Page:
We’ve long tried to make it rain, and now scientists aim to harness lightning with lasers and hurricanes with oil slicks. Is manipulating weather possible?

With 2,000 drummers, 15,000 other performers and vast quantities of fireworks, the opening ceremony of the Beijing Olympics was a dazzling spectacle. It was also a dry one. In the run-up to the event, held during the rainy season, the Chinese authorities fired 1,100 rockets into the skies in an effort to intercept and trigger downpours before they reached the capital city.

The night of the ceremony saw 100mm (4in) of rain fall on the nearby city of Baoding, but none in Beijing. Proof positive that we can successfully control the weather, say many, but how true is this?

Efforts to keep nature at bay in this manner aren't new. It’s almost 70 years since US scientists first suggested seeding clouds with particles to stimulate precipitation, and the State of California has been using the technique for 50 years. “The interest in this last year has been dramatically greater because of the drought conditions in California,” says Jeff Tilley, director of weather modification at the Desert Research Institute in Reno, Nevada.

In 2008, Chinese authorities fired 1,100 rockets into the skies to divert rain from Beijing during the Olympics (Getty Images)

In 2008, Chinese authorities fired 1,100 rockets into the skies to divert rain from Beijing during the Olympics (Getty Images)

Several forms of cloud seeding are used, depending on prevailing conditions. Seeding involves adding crystals of a material like silver iodide to the clouds, around which the tiny droplets can condense. As more water freezes onto the crystals, they eventually grow large enough to fall as precipitation. The silver iodide is generally scattered onto the cloud from aircraft, but some, such as the Chinese, also use rockets. In California, this is often done during the winter when temperatures inside the clouds are far below freezing. Very pure water can remain liquid at well below 0C, and clouds contain tiny droplets of this “supercooled” water that are too light to fall as rain or snow.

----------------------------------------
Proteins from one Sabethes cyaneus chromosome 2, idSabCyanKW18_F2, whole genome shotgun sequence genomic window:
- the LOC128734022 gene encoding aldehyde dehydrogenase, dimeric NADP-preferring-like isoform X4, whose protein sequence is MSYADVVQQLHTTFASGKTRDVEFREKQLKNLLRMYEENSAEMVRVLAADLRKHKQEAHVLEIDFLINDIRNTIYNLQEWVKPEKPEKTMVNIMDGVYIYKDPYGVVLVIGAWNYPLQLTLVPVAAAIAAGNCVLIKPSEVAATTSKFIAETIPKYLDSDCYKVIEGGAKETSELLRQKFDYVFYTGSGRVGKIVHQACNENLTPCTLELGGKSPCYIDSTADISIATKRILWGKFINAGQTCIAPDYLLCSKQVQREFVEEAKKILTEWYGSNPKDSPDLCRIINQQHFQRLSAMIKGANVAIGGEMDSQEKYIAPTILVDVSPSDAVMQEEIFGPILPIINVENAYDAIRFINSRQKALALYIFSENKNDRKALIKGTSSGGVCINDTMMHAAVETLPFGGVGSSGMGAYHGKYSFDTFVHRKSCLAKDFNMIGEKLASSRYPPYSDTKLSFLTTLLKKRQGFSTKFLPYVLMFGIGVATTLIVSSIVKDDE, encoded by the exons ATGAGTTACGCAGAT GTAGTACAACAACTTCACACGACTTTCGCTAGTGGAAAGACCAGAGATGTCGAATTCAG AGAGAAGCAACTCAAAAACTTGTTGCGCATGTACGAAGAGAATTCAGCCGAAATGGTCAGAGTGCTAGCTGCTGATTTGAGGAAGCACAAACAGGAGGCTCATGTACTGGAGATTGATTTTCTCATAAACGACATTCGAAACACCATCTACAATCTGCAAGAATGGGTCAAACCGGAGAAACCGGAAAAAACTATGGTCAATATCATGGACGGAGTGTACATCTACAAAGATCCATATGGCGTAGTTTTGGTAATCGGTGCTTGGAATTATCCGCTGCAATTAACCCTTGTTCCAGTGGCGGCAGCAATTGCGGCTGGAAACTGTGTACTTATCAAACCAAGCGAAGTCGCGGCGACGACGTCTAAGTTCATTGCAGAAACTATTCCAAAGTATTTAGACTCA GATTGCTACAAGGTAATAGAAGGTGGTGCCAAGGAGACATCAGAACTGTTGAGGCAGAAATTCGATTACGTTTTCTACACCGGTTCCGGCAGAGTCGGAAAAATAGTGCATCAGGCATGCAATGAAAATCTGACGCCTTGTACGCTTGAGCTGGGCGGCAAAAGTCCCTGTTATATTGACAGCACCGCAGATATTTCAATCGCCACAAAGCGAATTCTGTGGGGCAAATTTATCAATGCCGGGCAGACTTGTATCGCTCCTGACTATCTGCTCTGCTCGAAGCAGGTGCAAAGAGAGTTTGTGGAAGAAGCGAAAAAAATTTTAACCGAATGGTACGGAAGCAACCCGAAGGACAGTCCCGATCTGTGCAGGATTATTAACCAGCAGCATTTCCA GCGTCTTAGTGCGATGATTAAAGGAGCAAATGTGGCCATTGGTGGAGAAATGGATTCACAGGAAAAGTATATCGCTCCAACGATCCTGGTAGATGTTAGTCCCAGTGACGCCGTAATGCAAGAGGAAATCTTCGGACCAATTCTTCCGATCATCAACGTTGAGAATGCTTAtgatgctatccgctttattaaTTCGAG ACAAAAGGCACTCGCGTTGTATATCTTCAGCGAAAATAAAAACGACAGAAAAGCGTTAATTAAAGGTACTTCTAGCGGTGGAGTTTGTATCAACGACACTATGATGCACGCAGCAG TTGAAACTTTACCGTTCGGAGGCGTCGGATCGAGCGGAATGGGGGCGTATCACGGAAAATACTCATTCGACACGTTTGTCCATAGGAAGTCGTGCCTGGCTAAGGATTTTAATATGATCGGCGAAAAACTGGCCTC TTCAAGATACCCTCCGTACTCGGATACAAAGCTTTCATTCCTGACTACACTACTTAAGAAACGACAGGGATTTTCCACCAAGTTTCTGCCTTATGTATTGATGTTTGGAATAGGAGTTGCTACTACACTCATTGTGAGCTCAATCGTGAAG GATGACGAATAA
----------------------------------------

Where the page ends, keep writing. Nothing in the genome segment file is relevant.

Storm brewing

In 2010, Jerome Kasparian at the University of Geneva in Switzerland came up with a new method to summon clouds – this time using lasers. He says tests under carefully controlled laboratory conditions show this works by stripping electrons from the atoms in the air, forming positively charged particles that help generate tiny “seeds” around which ice or rain drops can grow. Some however remain sceptical, arguing that what has been demonstrated in the lab cannot necessarily be repeated in the variable and unpredictable conditions of our atmosphere.

Tilley says scepticism around cloud seeding is understandable because relatively little funding goes into research that could convince doubters it works. “The people providing the funding are already convinced it works, so they would rather just fund actual seeding operations,” he says.

Today that funding often comes from authorities wishing to guarantee water supplies (although the US military was once reportedly interested in using cloud seeding to extend the Monsoon season during the Vietnam War as part of its combat strategy). Several airports in the western US including Boise Airport, in Idaho, use cloud seeding as part of efforts to clear thick fog that would otherwise cause flight delays.